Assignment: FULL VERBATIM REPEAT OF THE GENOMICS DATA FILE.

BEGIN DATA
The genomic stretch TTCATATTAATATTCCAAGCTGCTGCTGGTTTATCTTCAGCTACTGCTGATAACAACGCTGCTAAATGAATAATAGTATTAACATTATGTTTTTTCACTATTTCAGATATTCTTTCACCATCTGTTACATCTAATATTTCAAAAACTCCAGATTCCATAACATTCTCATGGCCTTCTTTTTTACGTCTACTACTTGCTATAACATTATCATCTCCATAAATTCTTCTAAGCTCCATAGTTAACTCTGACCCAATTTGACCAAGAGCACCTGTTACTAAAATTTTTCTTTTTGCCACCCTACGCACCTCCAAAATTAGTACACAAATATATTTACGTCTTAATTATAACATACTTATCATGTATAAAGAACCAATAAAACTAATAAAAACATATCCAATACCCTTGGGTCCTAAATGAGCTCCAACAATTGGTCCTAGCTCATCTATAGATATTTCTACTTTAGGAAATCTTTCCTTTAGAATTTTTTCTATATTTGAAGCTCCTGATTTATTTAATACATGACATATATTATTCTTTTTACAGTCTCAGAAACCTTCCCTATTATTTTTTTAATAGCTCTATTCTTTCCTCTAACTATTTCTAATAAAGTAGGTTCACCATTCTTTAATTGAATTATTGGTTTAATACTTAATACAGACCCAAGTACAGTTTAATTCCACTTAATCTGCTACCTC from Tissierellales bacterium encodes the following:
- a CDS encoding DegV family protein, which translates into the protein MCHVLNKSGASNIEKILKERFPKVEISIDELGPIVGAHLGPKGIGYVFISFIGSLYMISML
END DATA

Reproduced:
The genomic stretch TTCATATTAATATTCCAAGCTGCTGCTGGTTTATCTTCAGCTACTGCTGATAACAACGCTGCTAAATGAATAATAGTATTAACATTATGTTTTTTCACTATTTCAGATATTCTTTCACCATCTGTTACATCTAATATTTCAAAAACTCCAGATTCCATAACATTCTCATGGCCTTCTTTTTTACGTCTACTACTTGCTATAACATTATCATCTCCATAAATTCTTCTAAGCTCCATAGTTAACTCTGACCCAATTTGACCAAGAGCACCTGTTACTAAAATTTTTCTTTTTGCCACCCTACGCACCTCCAAAATTAGTACACAAATATATTTACGTCTTAATTATAACATACTTATCATGTATAAAGAACCAATAAAACTAATAAAAACATATCCAATACCCTTGGGTCCTAAATGAGCTCCAACAATTGGTCCTAGCTCATCTATAGATATTTCTACTTTAGGAAATCTTTCCTTTAGAATTTTTTCTATATTTGAAGCTCCTGATTTATTTAATACATGACATATATTATTCTTTTTACAGTCTCAGAAACCTTCCCTATTATTTTTTTAATAGCTCTATTCTTTCCTCTAACTATTTCTAATAAAGTAGGTTCACCATTCTTTAATTGAATTATTGGTTTAATACTTAATACAGACCCAAGTACAGTTTAATTCCACTTAATCTGCTACCTC from Tissierellales bacterium encodes the following:
- a CDS encoding DegV family protein, which translates into the protein MCHVLNKSGASNIEKILKERFPKVEISIDELGPIVGAHLGPKGIGYVFISFIGSLYMISML